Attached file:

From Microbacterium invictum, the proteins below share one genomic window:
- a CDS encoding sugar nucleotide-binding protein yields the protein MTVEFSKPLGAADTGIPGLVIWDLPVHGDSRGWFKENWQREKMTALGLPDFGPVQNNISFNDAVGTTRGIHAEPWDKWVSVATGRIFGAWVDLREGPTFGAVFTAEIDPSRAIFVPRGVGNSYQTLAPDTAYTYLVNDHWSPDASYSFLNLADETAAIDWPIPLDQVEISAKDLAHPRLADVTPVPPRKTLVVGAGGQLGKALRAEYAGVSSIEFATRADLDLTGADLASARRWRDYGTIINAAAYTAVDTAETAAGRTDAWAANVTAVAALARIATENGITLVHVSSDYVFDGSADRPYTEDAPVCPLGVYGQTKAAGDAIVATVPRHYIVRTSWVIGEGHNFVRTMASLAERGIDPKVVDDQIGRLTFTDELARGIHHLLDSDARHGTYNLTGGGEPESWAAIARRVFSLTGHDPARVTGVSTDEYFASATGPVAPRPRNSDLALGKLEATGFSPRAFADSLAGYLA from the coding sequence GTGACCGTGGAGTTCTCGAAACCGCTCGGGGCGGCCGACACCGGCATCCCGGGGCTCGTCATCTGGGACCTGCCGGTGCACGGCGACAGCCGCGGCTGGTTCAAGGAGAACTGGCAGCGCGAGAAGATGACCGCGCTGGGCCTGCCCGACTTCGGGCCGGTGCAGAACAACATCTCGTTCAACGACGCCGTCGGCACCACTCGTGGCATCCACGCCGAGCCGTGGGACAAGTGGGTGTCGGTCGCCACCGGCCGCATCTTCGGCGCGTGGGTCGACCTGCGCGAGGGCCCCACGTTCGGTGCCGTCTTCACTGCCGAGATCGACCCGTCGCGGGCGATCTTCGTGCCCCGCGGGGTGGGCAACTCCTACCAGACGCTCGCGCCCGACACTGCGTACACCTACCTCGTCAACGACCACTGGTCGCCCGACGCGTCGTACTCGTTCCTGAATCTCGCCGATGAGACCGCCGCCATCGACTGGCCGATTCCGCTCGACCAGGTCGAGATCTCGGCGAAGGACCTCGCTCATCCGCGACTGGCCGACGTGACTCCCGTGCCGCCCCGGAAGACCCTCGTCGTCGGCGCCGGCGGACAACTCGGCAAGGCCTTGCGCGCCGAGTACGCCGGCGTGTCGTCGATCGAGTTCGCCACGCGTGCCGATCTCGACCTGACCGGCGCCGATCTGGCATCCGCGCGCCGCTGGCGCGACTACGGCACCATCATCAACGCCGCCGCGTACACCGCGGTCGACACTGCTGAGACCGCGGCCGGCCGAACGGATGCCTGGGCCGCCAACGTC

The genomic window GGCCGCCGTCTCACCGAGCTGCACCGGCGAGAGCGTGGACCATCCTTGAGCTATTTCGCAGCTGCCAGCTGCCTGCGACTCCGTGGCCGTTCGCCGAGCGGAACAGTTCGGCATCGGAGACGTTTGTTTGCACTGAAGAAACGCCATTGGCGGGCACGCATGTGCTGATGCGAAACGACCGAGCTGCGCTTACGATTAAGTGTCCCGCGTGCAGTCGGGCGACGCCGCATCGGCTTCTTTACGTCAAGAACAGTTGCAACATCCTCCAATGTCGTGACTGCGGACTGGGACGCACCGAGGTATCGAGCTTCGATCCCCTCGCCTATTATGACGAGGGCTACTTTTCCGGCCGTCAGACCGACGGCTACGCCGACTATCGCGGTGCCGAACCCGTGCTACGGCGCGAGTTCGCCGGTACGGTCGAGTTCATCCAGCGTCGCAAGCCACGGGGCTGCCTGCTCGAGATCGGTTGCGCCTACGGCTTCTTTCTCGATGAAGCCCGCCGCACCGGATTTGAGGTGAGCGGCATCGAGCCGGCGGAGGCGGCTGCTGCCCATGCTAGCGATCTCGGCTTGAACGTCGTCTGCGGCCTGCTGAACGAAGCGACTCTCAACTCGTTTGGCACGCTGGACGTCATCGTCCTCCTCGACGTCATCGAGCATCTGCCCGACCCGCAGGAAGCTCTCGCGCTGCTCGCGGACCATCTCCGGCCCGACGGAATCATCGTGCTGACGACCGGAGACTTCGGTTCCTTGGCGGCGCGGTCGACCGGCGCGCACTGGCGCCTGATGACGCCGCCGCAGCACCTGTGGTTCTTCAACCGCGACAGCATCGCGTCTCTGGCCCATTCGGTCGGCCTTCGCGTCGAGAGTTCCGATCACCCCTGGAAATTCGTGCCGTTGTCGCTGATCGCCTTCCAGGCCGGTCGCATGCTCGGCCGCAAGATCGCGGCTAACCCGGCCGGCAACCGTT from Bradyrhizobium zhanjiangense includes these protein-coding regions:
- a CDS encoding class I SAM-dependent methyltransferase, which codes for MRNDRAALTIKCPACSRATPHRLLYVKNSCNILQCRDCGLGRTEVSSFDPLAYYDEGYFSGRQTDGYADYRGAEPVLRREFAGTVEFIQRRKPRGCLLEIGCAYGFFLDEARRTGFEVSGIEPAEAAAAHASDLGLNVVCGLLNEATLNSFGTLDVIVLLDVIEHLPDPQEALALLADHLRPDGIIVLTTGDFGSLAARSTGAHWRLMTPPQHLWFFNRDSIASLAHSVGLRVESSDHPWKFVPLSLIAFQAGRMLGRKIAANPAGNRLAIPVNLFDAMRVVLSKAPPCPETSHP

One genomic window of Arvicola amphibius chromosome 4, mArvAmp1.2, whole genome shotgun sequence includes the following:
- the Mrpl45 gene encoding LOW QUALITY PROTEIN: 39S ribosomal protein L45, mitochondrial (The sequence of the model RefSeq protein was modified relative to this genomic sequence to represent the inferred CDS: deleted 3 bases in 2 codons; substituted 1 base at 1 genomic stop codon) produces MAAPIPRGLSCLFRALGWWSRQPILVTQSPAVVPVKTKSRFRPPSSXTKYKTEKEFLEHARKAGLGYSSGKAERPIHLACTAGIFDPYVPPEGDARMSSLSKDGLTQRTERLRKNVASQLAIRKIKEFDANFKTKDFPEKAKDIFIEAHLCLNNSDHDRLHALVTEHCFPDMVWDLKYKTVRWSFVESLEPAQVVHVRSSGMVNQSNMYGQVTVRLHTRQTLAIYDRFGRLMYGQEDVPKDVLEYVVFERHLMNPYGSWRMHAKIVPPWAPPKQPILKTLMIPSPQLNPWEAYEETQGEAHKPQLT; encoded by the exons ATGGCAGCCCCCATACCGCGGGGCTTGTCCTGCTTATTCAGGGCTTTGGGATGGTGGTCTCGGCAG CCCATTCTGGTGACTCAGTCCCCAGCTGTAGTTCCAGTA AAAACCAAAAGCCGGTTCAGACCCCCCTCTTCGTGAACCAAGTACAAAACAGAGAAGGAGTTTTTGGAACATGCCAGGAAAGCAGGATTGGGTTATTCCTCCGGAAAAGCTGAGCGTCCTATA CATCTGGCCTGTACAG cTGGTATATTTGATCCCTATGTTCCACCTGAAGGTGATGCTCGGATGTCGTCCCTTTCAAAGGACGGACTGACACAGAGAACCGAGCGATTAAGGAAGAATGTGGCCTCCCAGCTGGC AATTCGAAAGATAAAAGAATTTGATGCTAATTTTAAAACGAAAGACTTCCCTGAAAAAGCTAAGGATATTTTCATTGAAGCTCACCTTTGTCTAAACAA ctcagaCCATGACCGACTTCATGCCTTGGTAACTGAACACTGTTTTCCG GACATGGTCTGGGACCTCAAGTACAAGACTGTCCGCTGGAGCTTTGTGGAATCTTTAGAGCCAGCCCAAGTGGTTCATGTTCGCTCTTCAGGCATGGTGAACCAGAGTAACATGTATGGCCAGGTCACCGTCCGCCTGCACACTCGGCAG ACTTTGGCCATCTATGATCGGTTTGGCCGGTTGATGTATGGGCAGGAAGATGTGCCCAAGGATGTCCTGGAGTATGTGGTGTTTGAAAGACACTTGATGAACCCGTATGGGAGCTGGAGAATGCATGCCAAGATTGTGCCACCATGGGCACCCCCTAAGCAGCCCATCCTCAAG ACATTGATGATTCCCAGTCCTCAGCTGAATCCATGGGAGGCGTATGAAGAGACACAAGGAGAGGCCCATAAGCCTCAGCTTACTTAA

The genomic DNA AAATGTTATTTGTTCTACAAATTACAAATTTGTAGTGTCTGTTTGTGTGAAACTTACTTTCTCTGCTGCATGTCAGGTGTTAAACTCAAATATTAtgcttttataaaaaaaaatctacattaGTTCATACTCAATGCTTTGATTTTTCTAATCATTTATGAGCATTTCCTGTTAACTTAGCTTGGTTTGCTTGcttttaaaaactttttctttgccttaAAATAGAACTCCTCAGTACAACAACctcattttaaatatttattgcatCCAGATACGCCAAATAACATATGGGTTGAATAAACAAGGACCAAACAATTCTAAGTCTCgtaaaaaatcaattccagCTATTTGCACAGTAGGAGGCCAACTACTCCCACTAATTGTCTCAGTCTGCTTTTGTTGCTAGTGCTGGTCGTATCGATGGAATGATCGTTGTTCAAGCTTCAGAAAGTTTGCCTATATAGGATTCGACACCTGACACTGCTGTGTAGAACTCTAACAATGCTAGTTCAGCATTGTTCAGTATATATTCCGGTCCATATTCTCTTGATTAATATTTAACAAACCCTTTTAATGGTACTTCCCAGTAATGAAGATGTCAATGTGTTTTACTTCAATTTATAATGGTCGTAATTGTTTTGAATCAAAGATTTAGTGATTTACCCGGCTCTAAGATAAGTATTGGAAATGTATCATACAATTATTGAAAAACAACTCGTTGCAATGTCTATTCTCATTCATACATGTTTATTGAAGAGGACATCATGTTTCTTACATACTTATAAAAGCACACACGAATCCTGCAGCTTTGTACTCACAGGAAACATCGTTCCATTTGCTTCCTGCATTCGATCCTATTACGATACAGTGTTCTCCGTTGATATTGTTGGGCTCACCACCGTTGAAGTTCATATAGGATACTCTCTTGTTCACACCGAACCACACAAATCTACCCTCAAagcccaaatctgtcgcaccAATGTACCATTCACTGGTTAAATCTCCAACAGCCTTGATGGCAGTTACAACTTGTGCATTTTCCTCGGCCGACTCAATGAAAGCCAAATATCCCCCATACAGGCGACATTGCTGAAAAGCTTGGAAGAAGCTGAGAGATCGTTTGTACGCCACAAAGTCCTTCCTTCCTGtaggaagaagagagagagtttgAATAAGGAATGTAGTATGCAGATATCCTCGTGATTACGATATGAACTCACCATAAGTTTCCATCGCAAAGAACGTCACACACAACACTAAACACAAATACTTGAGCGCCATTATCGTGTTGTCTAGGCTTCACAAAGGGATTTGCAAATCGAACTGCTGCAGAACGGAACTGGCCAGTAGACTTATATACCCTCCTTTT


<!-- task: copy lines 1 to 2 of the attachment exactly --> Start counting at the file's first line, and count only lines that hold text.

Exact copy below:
From Microbacterium invictum, the proteins below share one genomic window:
- a CDS encoding sugar nucleotide-binding protein yields the protein MTVEFSKPLGAADTGIPGLVIWDLPVHGDSRGWFKENWQREKMTALGLPDFGPVQNNISFNDAVGTTRGIHAEPWDKWVSVATGRIFGAWVDLREGPTFGAVFTAEIDPSRAIFVPRGVGNSYQTLAPDTAYTYLVNDHWSPDASYSFLNLADETAAIDWPIPLDQVEISAKDLAHPRLADVTPVPPRKTLVVGAGGQLGKALRAEYAGVSSIEFATRADLDLTGADLASARRWRDYGTIINAAAYTAVDTAETAAGRTDAWAANVTAVAALARIATENGITLVHVSSDYVFDGSADRPYTEDAPVCPLGVYGQTKAAGDAIVATVPRHYIVRTSWVIGEGHNFVRTMASLAERGIDPKVVDDQIGRLTFTDELARGIHHLLDSDARHGTYNLTGGGEPESWAAIARRVFSLTGHDPARVTGVSTDEYFASATGPVAPRPRNSDLALGKLEATGFSPRAFADSLAGYLA from the coding sequence GTGACCGTGGAGTTCTCGAAACCGCTCGGGGCGGCCGACACCGGCATCCCGGGGCTCGTCATCTGGGACCTGCCGGTGCACGGCGACAGCCGCGGCTGGTTCAAGGAGAACTGGCAGCGCGAGAAGATGACCGCGCTGGGCCTGCCCGACTTCGGGCCGGTGCAGAACAACATCTCGTTCAACGACGCCGTCGGCACCACTCGTGGCATCCACGCCGAGCCGTGGGACAAGTGGGTGTCGGTCGCCACCGGCCGCATCTTCGGCGCGTGGGTCGACCTGCGCGAGGGCCCCACGTTCGGTGCCGTCTTCACTGCCGAGATCGACCCGTCGCGGGCGATCTTCGTGCCCCGCGGGGTGGGCAACTCCTACCAGACGCTCGCGCCCGACACTGCGTACACCTACCTCGTCAACGACCACTGGTCGCCCGACGCGTCGTACTCGTTCCTGAATCTCGCCGATGAGACCGCCGCCATCGACTGGCCGATTCCGCTCGACCAGGTCGAGATCTCGGCGAAGGACCTCGCTCATCCGCGACTGGCCGACGTGACTCCCGTGCCGCCCCGGAAGACCCTCGTCGTCGGCGCCGGCGGACAACTCGGCAAGGCCTTGCGCGCCGAGTACGCCGGCGTGTCGTCGATCGAGTTCGCCACGCGTGCCGATCTCGACCTGACCGGCGCCGATCTGGCATCCGCGCGCCGCTGGCGCGACTACGGCACCATCATCAACGCCGCCGCGTACACCGCGGTCGACACTGCTGAGACCGCGGCCGGCCGAACGGATGCCTGGGCCGCCAACGTC